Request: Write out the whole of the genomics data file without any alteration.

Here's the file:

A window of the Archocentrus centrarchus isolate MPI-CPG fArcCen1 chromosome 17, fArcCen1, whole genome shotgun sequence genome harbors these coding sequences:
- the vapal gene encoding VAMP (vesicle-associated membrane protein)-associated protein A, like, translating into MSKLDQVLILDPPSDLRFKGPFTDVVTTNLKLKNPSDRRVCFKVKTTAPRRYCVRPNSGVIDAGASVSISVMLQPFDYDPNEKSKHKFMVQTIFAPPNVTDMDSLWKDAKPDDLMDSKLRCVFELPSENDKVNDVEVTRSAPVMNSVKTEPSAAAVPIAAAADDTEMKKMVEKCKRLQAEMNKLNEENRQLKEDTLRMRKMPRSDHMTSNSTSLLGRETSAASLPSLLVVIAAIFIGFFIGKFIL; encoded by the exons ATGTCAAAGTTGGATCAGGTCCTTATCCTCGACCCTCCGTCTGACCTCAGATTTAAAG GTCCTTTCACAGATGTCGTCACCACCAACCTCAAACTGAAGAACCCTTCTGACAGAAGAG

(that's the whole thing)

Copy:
A window of the Archocentrus centrarchus isolate MPI-CPG fArcCen1 chromosome 17, fArcCen1, whole genome shotgun sequence genome harbors these coding sequences:
- the vapal gene encoding VAMP (vesicle-associated membrane protein)-associated protein A, like, translating into MSKLDQVLILDPPSDLRFKGPFTDVVTTNLKLKNPSDRRVCFKVKTTAPRRYCVRPNSGVIDAGASVSISVMLQPFDYDPNEKSKHKFMVQTIFAPPNVTDMDSLWKDAKPDDLMDSKLRCVFELPSENDKVNDVEVTRSAPVMNSVKTEPSAAAVPIAAAADDTEMKKMVEKCKRLQAEMNKLNEENRQLKEDTLRMRKMPRSDHMTSNSTSLLGRETSAASLPSLLVVIAAIFIGFFIGKFIL; encoded by the exons ATGTCAAAGTTGGATCAGGTCCTTATCCTCGACCCTCCGTCTGACCTCAGATTTAAAG GTCCTTTCACAGATGTCGTCACCACCAACCTCAAACTGAAGAACCCTTCTGACAGAAGAG